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MARKER DATABASE
“Bite-Size Bits of Local, National, and Global History”
“Bite-Size Bits of Local, National, and Global History”
Thermopolis in Hot Springs County, Wyoming — The American West (Mountains)
 

Thermopolis Downtown Historic District

 
 
Thermopolis Downtown Historic District Marker image. Click for full size.
By Barry Swackhamer, June 4, 2016
1. Thermopolis Downtown Historic District Marker
Inscription.
National Register of Historic Places
Wyoming Place No. 196
(Marker Number 196.)
 
Location. 43° 38.772′ N, 108° 12.666′ W. Marker is in Thermopolis, Wyoming, in Hot Springs County. Marker is on Broadway Street near North 6th Street, in the median. Touch for map. Marker is at or near this postal address: 527 Broadway Street, Thermopolis WY 82443, United States of America.
 
Other nearby markers. At least 8 other markers are within walking distance of this marker. Broad Streets of Thermopiles (about 600 feet away, measured in a direct line); The Plaza Hotel (approx. 0.6 miles away); Bah Guewana (approx. 0.6 miles away); Tepee Fountain (approx. 0.7 miles away); Walter Manly Haynes (approx. 0.7 miles away); Some Like It Hot! (approx. 0.9 miles away); Ancient Red Rocks (approx. 0.9 miles away); World's Largest Mineral Hot Springs (approx. 0.9 miles away). Touch for a list and map of all markers in Thermopolis.
 
Also see . . .  Hot Springs County, Wyoming - WyoHistory. Thermopolis began in the 1880s near the mouth of Owl Creek, just outside the reservation boundaries of the time and downstream from the town's present-day site. It provided better quarters for visitors than the pole-and-brush "Hotel de Sagebrush" near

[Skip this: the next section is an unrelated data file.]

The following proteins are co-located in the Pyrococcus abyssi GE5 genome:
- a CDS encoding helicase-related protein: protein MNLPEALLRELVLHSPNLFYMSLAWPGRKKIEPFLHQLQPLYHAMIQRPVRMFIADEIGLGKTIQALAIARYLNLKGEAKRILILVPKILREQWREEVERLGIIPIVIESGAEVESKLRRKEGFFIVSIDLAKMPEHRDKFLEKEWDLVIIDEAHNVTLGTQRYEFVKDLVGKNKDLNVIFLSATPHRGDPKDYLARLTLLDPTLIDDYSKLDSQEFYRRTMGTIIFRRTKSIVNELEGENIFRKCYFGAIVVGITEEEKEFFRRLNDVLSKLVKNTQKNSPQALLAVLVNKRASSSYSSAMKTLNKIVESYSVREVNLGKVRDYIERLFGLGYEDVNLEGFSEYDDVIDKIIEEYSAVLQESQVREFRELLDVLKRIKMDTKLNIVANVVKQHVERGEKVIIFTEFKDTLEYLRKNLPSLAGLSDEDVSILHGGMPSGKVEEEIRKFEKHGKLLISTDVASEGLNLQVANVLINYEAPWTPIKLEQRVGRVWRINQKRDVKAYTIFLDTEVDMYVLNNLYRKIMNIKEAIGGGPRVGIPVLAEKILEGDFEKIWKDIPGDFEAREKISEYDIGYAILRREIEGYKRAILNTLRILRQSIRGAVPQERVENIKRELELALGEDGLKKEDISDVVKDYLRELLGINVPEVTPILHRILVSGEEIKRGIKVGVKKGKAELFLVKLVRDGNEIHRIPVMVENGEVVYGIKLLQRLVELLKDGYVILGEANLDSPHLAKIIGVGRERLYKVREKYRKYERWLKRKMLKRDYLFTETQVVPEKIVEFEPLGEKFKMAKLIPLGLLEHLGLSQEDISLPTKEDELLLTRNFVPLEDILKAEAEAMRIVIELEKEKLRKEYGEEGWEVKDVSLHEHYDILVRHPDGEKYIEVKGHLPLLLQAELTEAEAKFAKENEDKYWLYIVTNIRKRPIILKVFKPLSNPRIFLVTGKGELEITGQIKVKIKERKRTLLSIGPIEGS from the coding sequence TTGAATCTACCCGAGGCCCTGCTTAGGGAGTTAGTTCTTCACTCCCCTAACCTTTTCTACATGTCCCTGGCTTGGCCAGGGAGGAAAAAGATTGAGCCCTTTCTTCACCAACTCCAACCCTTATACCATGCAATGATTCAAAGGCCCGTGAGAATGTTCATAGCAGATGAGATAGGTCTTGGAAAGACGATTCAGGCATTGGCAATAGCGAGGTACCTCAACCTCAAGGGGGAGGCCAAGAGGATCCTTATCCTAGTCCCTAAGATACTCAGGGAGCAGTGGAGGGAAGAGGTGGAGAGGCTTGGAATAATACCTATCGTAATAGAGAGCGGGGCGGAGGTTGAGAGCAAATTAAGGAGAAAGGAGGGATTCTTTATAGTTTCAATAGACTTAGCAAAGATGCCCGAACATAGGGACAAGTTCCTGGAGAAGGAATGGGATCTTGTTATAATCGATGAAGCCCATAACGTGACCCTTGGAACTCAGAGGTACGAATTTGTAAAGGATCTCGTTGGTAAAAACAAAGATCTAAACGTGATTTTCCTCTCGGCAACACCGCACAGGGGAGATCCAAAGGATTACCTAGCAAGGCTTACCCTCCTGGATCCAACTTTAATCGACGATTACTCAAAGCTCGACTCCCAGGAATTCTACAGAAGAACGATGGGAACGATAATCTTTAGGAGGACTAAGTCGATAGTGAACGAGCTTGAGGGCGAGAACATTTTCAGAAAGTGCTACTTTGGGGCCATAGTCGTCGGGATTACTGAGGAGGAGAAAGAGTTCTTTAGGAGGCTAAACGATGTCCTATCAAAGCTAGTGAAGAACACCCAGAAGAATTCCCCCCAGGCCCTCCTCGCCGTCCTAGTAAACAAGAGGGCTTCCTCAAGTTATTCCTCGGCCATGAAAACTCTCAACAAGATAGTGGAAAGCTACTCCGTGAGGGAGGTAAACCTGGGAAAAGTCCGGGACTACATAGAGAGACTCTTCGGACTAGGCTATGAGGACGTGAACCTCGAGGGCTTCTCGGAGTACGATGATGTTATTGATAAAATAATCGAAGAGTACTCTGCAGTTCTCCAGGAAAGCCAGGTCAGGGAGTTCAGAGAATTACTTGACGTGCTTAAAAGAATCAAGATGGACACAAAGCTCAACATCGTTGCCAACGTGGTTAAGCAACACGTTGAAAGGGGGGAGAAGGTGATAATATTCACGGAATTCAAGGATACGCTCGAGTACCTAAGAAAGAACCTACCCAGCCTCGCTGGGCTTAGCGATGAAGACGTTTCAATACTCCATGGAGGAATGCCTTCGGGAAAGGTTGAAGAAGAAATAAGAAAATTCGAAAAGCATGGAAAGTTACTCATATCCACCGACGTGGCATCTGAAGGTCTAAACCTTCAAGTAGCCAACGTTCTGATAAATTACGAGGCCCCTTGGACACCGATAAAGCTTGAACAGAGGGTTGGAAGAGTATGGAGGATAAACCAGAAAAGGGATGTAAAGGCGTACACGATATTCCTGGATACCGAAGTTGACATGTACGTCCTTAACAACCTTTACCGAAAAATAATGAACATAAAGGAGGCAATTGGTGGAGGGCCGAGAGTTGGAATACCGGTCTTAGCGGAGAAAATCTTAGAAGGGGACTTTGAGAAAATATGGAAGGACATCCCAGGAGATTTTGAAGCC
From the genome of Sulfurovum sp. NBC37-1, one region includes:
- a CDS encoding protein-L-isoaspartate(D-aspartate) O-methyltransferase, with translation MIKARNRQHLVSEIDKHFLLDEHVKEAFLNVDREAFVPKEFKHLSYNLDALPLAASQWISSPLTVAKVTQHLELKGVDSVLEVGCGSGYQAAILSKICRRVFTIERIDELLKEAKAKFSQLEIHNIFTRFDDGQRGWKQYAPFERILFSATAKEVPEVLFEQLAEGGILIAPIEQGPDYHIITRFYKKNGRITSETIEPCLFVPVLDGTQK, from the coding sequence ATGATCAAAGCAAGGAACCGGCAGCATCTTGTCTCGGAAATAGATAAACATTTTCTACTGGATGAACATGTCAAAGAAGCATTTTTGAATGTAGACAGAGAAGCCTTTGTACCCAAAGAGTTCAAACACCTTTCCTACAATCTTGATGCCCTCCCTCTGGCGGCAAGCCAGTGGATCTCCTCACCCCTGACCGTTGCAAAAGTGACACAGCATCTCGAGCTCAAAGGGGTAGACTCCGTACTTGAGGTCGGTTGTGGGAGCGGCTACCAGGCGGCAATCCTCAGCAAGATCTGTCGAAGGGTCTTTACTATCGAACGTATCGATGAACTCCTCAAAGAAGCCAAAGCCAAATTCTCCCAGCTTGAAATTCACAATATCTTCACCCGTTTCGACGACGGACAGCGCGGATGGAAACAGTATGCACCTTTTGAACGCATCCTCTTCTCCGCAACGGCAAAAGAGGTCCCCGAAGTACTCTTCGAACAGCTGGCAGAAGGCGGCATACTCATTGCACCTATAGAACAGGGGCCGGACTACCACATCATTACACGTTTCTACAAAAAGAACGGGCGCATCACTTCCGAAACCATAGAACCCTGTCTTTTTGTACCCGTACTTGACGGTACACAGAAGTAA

"From This Soil Come the Riches of the World" image. Click for full size.
By Barry Swackhamer, June 4, 2016
2. "From This Soil Come the Riches of the World"
The marker is on this monument/statue.
the hot springs, and offered stores and other businesses to serve the ranchers and homesteaders on Owl Creek and along the river.
(Submitted on September 12, 2016, by Barry Swackhamer of San Jose, California.) 
 
Categories. Settlements & Settlers
 
"From This Soil Come the Riches of the World" image. Click for full size.
By Barry Swackhamer, June 4, 2016
3. "From This Soil Come the Riches of the World"
by Carl Jensen, 1999
The history of Thermopolis is closely tied to the soil of the area.
The statue depicts a cowboy sifting dirt through his hands in 1897 when Thermopois was founded. Before the cowboys, sheepherders and homesteaders arrived. Indians and trappers hunted and took furs from the bounteous wildlife supported by the soil's vegetation.
Hot mineral water bubbles from the earth in Hot Springs State Park. Thousands of people take advantage of the swimming pools, hot baths and scenery in the park.
Giant oil deposits have been developed around Thermopiles. Coal, discovered early in the 20th century, was a major part of the economy of Hot Springs County, furnishing fuel for railroad locomotives during the taming of the West.
Sugar beets, barley, alfalfa, corn, and other crops are raised on farms in the county.
The fossilized remains of prehistoric dinosaurs southeast of Thermopiles are studied by scientists and visited by tourists.
The soil of Hot Springs County is abundantly rich in minerals, supports crops, and offers many recreational and scenic opportunities.

From this soil..... the Riches of the World.
Thermopolis Downtown Historic District image. Click for full size.
By Barry Swackhamer, June 4, 2016
4. Thermopolis Downtown Historic District
 
 
Credits. This page was last revised on September 12, 2016. This page originally submitted on September 12, 2016, by Barry Swackhamer of San Jose, California. This page has been viewed 138 times since then and 55 times this year. Photos:   1, 2, 3, 4. submitted on September 12, 2016, by Barry Swackhamer of San Jose, California.
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